A remarkable series discovered by the Indian mathematician Srinivasa Ramanujan. It was one of the most accurate methods of determining pi to a large amount of decimal places until the advent of the Chudnovsky Series. It is still an amazing discovery, and a very elegant representation of pi. This series adds roughly eight digits per term. Gosper in 1985 computed 17 million terms of the continued fraction for pi using this.

1/pi = 2sqrt(2) / 9801 * (sigma; n=0 to infinity) [( (4n)! / n!^4) * (1103 + 26390n) / (4 * 99)^4n]

I suppose it loses some of it's elegance when represented in plain ascii on html, but hey...the symmetry is beautiful, and the simplicity is beguiling.

Srinivasa Ramanujan, a brilliant Indian mathematician who died in the early 20th century, devised this infinite series which would compute the reciprocal value of pi in linear time, adding eight digits to the value with every iteration. This was considerably faster than the usual arctangent method, but not as fast as the Brent-Salamin algorithm discovered in 1976.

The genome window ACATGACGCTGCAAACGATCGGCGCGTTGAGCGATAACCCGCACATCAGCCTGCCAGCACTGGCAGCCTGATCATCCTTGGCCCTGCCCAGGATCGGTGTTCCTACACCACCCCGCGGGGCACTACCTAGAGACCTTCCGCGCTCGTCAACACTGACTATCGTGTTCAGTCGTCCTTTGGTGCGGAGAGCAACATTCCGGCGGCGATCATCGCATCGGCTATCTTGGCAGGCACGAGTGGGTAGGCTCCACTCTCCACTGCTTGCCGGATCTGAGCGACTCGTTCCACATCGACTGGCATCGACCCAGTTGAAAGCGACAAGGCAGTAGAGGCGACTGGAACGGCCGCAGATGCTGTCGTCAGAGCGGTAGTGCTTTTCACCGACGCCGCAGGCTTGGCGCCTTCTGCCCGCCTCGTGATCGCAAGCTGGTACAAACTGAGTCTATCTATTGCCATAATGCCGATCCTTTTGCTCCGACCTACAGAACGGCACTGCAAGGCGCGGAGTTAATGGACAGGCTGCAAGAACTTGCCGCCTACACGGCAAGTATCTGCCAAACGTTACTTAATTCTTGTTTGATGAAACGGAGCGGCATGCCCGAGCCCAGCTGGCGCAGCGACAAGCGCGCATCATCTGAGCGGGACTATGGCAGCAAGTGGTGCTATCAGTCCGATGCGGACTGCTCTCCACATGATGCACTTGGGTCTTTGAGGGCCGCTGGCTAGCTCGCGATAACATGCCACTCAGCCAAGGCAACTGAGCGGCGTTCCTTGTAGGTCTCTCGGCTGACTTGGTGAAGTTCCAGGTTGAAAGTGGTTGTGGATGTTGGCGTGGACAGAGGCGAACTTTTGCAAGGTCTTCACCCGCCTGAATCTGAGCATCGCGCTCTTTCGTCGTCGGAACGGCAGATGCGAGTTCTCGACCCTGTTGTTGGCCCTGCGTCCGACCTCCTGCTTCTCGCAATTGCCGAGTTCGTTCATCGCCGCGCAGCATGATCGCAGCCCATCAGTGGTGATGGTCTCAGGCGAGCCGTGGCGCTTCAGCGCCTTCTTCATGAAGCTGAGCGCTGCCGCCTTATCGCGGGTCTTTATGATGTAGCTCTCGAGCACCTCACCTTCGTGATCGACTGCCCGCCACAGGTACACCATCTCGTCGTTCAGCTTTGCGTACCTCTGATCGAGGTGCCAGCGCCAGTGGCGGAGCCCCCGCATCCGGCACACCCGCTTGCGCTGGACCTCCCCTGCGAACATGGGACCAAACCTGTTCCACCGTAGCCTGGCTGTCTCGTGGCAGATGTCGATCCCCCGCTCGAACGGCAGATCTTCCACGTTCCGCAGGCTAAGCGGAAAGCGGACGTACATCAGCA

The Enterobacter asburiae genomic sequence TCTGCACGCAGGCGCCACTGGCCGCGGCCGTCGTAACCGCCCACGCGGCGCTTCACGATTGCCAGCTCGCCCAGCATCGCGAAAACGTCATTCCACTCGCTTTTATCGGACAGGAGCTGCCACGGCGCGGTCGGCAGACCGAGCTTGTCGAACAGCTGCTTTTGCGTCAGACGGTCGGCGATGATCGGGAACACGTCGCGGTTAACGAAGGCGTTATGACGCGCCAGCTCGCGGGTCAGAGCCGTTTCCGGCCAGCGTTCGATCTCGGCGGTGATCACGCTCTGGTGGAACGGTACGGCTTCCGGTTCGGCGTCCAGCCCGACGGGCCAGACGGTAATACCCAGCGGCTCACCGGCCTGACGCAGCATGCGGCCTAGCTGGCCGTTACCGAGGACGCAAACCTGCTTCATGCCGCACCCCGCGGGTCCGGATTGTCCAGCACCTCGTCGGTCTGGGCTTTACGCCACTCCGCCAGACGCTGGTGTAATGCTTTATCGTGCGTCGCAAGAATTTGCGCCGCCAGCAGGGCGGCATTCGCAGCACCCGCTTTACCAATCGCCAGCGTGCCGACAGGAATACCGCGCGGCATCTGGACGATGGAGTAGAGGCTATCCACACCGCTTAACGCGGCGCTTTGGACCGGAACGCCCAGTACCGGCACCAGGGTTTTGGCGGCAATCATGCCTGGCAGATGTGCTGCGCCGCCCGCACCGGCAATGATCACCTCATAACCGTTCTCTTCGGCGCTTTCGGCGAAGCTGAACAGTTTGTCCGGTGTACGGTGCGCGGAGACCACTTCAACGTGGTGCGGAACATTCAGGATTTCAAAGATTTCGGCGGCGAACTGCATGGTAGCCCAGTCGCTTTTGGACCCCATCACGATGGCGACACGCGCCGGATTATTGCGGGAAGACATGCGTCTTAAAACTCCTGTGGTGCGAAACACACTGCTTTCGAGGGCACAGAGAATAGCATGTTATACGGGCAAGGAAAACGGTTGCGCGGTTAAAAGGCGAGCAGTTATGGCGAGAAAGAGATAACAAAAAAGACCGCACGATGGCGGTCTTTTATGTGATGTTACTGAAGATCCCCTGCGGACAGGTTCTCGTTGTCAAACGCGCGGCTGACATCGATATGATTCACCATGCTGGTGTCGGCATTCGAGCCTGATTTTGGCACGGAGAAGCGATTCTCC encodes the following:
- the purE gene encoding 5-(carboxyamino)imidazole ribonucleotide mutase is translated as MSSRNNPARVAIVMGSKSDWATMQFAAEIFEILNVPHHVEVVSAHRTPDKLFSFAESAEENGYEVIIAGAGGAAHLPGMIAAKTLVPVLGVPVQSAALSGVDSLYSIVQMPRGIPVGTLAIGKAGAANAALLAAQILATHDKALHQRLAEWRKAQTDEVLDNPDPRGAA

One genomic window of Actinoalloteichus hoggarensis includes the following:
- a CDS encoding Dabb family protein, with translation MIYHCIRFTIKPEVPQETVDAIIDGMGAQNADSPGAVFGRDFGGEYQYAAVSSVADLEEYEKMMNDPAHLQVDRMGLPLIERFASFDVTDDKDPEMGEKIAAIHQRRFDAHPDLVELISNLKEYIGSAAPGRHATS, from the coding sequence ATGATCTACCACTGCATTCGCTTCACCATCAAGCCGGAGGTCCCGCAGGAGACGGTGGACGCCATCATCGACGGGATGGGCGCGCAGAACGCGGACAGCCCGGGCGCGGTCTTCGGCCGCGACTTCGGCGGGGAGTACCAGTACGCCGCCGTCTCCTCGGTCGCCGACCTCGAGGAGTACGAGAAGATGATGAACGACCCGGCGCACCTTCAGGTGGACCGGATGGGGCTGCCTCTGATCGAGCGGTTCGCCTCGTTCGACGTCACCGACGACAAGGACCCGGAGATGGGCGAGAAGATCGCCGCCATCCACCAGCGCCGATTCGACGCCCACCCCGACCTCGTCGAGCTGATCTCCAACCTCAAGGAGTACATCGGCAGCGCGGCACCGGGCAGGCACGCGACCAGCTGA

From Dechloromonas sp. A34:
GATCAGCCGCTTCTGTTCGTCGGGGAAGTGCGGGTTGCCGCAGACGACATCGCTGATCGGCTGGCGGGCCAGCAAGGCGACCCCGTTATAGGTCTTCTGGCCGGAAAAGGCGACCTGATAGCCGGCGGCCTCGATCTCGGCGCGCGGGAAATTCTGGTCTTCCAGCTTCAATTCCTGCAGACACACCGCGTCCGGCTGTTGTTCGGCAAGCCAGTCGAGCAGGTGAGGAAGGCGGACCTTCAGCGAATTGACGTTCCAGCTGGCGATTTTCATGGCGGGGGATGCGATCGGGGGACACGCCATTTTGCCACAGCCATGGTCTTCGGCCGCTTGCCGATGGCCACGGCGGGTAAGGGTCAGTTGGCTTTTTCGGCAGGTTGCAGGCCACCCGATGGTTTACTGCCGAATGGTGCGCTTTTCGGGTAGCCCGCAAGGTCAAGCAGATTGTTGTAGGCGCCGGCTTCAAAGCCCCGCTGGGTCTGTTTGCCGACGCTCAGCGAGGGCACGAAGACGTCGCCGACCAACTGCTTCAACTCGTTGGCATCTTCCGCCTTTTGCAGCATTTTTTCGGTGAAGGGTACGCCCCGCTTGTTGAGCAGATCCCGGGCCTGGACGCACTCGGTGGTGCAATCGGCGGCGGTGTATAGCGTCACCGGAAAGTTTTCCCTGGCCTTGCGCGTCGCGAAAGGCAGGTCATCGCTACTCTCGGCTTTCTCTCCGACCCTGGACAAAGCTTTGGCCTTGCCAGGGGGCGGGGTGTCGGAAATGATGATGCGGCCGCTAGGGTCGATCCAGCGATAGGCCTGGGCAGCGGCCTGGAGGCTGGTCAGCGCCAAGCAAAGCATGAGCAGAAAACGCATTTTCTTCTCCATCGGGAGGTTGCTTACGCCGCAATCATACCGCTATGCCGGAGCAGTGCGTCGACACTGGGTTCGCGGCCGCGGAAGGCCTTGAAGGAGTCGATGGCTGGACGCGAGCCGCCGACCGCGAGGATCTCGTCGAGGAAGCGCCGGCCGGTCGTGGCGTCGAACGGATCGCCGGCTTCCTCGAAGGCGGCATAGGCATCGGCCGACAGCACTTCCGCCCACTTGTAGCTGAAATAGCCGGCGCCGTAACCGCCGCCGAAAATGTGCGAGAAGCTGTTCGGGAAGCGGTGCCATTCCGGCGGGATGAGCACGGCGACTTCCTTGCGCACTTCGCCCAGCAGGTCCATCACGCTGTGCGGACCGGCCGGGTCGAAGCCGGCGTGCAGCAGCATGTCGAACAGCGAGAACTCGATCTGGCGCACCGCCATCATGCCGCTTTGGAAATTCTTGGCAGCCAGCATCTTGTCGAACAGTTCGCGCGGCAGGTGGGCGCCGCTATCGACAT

This formula was first discovered in 1910, but was not widely known or used until 1985 when it was used in a supercomputer (along with some FFT code to speed up the multiplication) to successfully calculate pi to 17 million digits.

Ramanujan devised other infinite series that would do the same job, but this one is the fastest and best-known. Although the accuracy of this formula can be and has been proven mathematically, it's believed that Ramanujan himself devised this formula by brute force and observing the results.

The formula itself is:

```        __  oo
1    2 V 2 \   (4k)!(1103+26390k)
-- = ----- /   ------------------
pi   9801  k=0    (k!)4 3964k
```

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